The veteran theater critic Christine Dolen, who has seen all of the iterations, said the latest version had “fewer clear standout” vignettes. “Yet what Juggerknot reliably delivers — a dramatic deep dive into a neighborhood’s changing character throughout time — shines through again,” she wrote in

One theme in the North Beach show is the area’s history of discrimination. Until the Civil Rights Act, blacks had to have work permits to be on Miami Beach, and to leave at sundown.

Luckner “Lucky” Bruno, 42, who plays the black shoemaker (based on an elderly man who’s owned a nearby shop since the 1970s), remembers how tense family trips to the beach were for his parents.

“There are so many rights that are threatened now, in Miami and America,” he said. “I feel even more responsibility to remind people we are all part of this patchwork.”

Sanchez also featured the neighborhood’s notoriously colorful past, with a ’60s gangster lamenting the loss of a mobster’s paradise. A quarreling, undocumented Argentine couple represents the many immigrants who led to the area being dubbed “Little Buenos Aires” in the early 2000s.

The historic segments mesh with a parallel plot, a fictional indie film shoot that can seem like ironic commentary on the show’s idealism. “I love history!” proclaims the actor Alex Alvarez, as a bombastic film director. “North Beach is where dreams come to live — they kick ass!”

Yet there’s a tension underlying the project. All the “Motel Stories” have been hosted by hotel owners and developers who are likely to change neighborhoods in ways that push out the culturally distinctive, working and middle-class people portrayed in the shows.

Ocean Terrace Holdings recently emerged from a sometimes contentious five-year process over plans for the neglected North Beach street, where several picturesque hotels have been closed for years. Some neighborhood activists opposed a project they saw as threatening to turn their affordable community into another pricey, tourist-driven South Beach.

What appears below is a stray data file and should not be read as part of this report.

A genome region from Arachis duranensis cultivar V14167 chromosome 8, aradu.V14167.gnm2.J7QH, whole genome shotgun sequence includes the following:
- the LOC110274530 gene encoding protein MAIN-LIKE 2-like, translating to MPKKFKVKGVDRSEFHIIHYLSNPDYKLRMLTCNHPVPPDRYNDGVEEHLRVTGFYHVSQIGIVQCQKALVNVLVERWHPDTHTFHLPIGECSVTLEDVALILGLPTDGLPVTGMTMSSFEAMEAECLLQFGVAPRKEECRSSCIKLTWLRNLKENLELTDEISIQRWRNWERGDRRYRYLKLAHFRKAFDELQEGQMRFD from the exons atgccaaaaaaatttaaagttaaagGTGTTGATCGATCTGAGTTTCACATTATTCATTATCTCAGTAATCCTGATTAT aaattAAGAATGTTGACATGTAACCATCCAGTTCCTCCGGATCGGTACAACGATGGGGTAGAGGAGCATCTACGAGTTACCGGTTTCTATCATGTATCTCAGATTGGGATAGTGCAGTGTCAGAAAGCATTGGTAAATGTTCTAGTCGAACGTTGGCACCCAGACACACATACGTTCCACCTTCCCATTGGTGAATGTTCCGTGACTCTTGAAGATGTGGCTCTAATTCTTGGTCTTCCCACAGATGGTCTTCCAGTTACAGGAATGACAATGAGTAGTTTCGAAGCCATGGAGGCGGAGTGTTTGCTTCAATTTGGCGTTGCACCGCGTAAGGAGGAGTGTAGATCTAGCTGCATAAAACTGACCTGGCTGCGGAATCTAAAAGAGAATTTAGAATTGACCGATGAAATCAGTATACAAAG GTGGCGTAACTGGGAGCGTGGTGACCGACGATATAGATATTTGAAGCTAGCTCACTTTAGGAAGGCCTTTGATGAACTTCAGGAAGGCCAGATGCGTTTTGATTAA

“I’m tired of giving in all over Miami Beach to developers’ greed,” said Marsha Gilbert, a lifelong North Beach resident, at the City Council meeting last August where the Ocean Terrace project was approved, according to a story in the Miami New Times.

Sandor Scher, who owns Ocean Terrace Holdings with his partner Alex Blavatnik (a brother of Len Blavatnik, the multibillionaire international entrepreneur), said it’s not surprising that residents would have concerns about a project that he said will be “transformational.”

He predicted that new business and visitors to Ocean Terrace will restore the neighborhood’s dynamism — which is what attracted many of the characters portrayed in “Motel Stories” in the first place. The company did repairs and got permits so the show could use the abandoned hotel, and is hosting the production for free.

“Arts and culture have been a big part of finding a way to activate our buildings, give back to the community, do something that creates interest in North Beach and Ocean Terrace,” Scher said.

That is something the “Motel Stories” artists believe is worth doing.

“I don’t think any city has come up with a solution to gentrification,” said June Raven Romero, who plays the temperance crusader. “Every city is battling this monster. Maybe this is not an answer, but a conversation.”

Not long after the show closes, all but the facade of the Ocean Terrace will be demolished. “All the ghosts we’re evoking now won’t have a realm,” said Bruno. “But we are at least giving it that last energy. Remember me, and I’ll always remember you.”